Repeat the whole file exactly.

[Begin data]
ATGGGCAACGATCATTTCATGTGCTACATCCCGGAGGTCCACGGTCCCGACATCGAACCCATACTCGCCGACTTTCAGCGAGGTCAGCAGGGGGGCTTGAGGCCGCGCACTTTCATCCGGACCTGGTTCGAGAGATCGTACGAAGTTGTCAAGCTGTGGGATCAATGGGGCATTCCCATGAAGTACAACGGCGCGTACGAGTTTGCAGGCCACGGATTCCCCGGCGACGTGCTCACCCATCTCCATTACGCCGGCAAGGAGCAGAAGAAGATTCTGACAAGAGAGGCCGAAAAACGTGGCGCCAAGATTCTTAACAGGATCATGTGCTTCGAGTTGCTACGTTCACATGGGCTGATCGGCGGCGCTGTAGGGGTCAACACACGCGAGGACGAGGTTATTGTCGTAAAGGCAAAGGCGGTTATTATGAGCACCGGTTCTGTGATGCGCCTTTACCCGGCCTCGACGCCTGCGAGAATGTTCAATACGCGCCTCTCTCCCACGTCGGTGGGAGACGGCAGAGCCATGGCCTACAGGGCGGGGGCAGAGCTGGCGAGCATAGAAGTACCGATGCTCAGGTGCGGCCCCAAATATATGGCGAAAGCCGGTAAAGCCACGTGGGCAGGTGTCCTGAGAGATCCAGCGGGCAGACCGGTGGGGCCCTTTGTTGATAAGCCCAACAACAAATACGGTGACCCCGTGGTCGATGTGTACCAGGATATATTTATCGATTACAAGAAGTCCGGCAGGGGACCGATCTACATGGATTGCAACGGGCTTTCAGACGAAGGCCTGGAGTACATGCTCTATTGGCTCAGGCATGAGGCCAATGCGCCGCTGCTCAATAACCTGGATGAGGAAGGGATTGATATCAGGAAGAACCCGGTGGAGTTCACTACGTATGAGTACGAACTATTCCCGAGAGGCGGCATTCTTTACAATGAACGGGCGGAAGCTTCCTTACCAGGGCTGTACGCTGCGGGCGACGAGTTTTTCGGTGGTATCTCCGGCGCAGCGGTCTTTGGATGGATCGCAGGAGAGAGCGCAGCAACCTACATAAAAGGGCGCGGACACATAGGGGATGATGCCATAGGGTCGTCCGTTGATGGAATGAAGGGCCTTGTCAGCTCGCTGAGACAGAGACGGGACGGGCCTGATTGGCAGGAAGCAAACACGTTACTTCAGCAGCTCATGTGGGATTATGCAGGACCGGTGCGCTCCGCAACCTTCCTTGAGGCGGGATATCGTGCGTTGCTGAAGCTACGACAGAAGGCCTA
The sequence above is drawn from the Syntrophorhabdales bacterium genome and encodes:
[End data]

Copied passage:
ATGGGCAACGATCATTTCATGTGCTACATCCCGGAGGTCCACGGTCCCGACATCGAACCCATACTCGCCGACTTTCAGCGAGGTCAGCAGGGGGGCTTGAGGCCGCGCACTTTCATCCGGACCTGGTTCGAGAGATCGTACGAAGTTGTCAAGCTGTGGGATCAATGGGGCATTCCCATGAAGTACAACGGCGCGTACGAGTTTGCAGGCCACGGATTCCCCGGCGACGTGCTCACCCATCTCCATTACGCCGGCAAGGAGCAGAAGAAGATTCTGACAAGAGAGGCCGAAAAACGTGGCGCCAAGATTCTTAACAGGATCATGTGCTTCGAGTTGCTACGTTCACATGGGCTGATCGGCGGCGCTGTAGGGGTCAACACACGCGAGGACGAGGTTATTGTCGTAAAGGCAAAGGCGGTTATTATGAGCACCGGTTCTGTGATGCGCCTTTACCCGGCCTCGACGCCTGCGAGAATGTTCAATACGCGCCTCTCTCCCACGTCGGTGGGAGACGGCAGAGCCATGGCCTACAGGGCGGGGGCAGAGCTGGCGAGCATAGAAGTACCGATGCTCAGGTGCGGCCCCAAATATATGGCGAAAGCCGGTAAAGCCACGTGGGCAGGTGTCCTGAGAGATCCAGCGGGCAGACCGGTGGGGCCCTTTGTTGATAAGCCCAACAACAAATACGGTGACCCCGTGGTCGATGTGTACCAGGATATATTTATCGATTACAAGAAGTCCGGCAGGGGACCGATCTACATGGATTGCAACGGGCTTTCAGACGAAGGCCTGGAGTACATGCTCTATTGGCTCAGGCATGAGGCCAATGCGCCGCTGCTCAATAACCTGGATGAGGAAGGGATTGATATCAGGAAGAACCCGGTGGAGTTCACTACGTATGAGTACGAACTATTCCCGAGAGGCGGCATTCTTTACAATGAACGGGCGGAAGCTTCCTTACCAGGGCTGTACGCTGCGGGCGACGAGTTTTTCGGTGGTATCTCCGGCGCAGCGGTCTTTGGATGGATCGCAGGAGAGAGCGCAGCAACCTACATAAAAGGGCGCGGACACATAGGGGATGATGCCATAGGGTCGTCCGTTGATGGAATGAAGGGCCTTGTCAGCTCGCTGAGACAGAGACGGGACGGGCCTGATTGGCAGGAAGCAAACACGTTACTTCAGCAGCTCATGTGGGATTATGCAGGACCGGTGCGCTCCGCAACCTTCCTTGAGGCGGGATATCGTGCGTTGCTGAAGCTACGACAGAAGGCCTA
The sequence above is drawn from the Syntrophorhabdales bacterium genome and encodes: